One item mentioned in my three-week series “Eighteen Goals for 2018” touched upon weekend in-store promotions.
The initial question was this: Does your produce department look the same on Saturday as it does on Monday? Many departments do and to the average outside observer (including by no small point, your customers) it may not seem like a big deal, right?
Except as every produce manager knows, Saturday is different. Saturday is king. Saturday is typically your busiest day and therefore, aggressive merchandising will pay off. If you’re so inclined to make subtle changes.
It seems that with every grand opening, every grand re-opening, every holiday and special event a produce department maximized its sales and took advantage of the increased customer count. The aggressive produce merchandiser added extra bin displays, built spillovers of high-volume items, and generally stocked the produce department so every display conveyed the full, abundant image that sparks sales.
Something that Monday displays rarely mirror, and rarely need to either.
The first step in preparing for that “Saturday appeal” is to claim your space. The best opportunities lie in the front lobby, outdoor sidewalk areas, any place in the store that is open — talk to your store manager and secure it for your temporary sales space.
The second step is to map out what you want to promote, and where the placement makes the most sense. Consider making a secondary ad display, or something seasonal that customers will react positively to, such as strawberries in a high-traffic aisle.
The third step is to order accordingly, and plan your labor to execute the effort. Ensure you order, expecting the best quality (not fearing the worst), with enough product to build and sustain sales.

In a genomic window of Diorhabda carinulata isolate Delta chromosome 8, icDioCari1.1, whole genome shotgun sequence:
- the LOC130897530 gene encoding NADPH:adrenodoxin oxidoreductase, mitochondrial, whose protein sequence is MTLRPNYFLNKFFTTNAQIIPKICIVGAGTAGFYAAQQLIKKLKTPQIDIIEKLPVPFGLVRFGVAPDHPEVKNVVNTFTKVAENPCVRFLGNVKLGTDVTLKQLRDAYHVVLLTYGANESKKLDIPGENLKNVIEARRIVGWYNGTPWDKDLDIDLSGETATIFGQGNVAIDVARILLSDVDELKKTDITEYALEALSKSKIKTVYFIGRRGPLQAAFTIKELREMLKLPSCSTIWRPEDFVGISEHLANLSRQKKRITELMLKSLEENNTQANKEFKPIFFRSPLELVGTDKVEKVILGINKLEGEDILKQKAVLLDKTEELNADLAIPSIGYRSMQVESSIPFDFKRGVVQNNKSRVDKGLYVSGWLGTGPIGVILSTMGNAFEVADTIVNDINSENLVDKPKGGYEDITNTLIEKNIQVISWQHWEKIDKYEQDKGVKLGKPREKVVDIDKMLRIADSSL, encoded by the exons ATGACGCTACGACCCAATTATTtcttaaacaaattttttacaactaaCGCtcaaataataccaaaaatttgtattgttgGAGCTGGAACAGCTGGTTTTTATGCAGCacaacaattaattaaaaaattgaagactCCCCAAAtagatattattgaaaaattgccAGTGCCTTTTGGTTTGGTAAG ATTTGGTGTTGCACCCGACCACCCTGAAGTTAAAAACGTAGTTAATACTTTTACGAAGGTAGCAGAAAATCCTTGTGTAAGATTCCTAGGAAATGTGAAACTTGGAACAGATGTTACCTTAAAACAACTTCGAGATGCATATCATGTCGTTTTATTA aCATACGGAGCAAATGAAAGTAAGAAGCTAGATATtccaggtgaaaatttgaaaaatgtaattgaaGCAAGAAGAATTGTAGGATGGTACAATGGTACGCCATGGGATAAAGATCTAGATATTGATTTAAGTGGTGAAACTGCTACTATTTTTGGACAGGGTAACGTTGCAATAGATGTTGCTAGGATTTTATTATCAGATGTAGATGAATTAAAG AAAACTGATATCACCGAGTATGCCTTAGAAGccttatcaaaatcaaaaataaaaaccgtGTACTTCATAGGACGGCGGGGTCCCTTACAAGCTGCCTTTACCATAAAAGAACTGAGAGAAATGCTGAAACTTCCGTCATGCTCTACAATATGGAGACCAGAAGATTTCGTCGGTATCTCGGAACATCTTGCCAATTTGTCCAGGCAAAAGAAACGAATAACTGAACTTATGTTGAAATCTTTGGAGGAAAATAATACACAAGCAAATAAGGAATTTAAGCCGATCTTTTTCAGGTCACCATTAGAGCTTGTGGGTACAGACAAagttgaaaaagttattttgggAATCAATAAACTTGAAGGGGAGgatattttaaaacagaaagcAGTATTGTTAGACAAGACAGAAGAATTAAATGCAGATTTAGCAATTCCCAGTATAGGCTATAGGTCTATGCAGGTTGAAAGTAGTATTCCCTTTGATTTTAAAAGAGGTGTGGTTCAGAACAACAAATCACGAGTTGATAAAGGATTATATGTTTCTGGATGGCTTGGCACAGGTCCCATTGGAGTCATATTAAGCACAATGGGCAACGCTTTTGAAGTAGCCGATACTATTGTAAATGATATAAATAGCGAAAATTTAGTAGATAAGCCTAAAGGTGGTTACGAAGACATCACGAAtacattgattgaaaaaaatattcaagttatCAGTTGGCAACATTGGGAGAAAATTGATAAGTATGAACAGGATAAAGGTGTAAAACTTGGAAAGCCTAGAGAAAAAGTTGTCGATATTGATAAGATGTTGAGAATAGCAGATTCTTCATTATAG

The next step is to build the displays, and remember all the details. Friday mornings are ideal to build your weekend display promotions. Ensure you have enough bags, signage and samples to support your efforts.
The fifth step (are we up to five already?) is to maintain the displays. Keep ‘em full, fresh, and rotated!
The sixth step is to wind it all down to an early-part-of-the-week traffic flow. As the weekend winds down, adjust your displays by letting them sell down so they can be easily dismantled on Monday morning. Keep everything neat, level and culled in the process.
The last step is to evaluate how it all went, and begin the plan for the next Saturday. Did you see a sales spike, compared to the same week, prior year? Same day, prior week? If so, you may be on to what this is all about: The best look for the maximum amount of customer traffic equals peak sales and gross profit.
Armand Lobato works for the Idaho Potato Commission. His 40 years’ experience in the produce business span a range of foodservice and retail positions. E-mail him at firstname.lastname@example.org.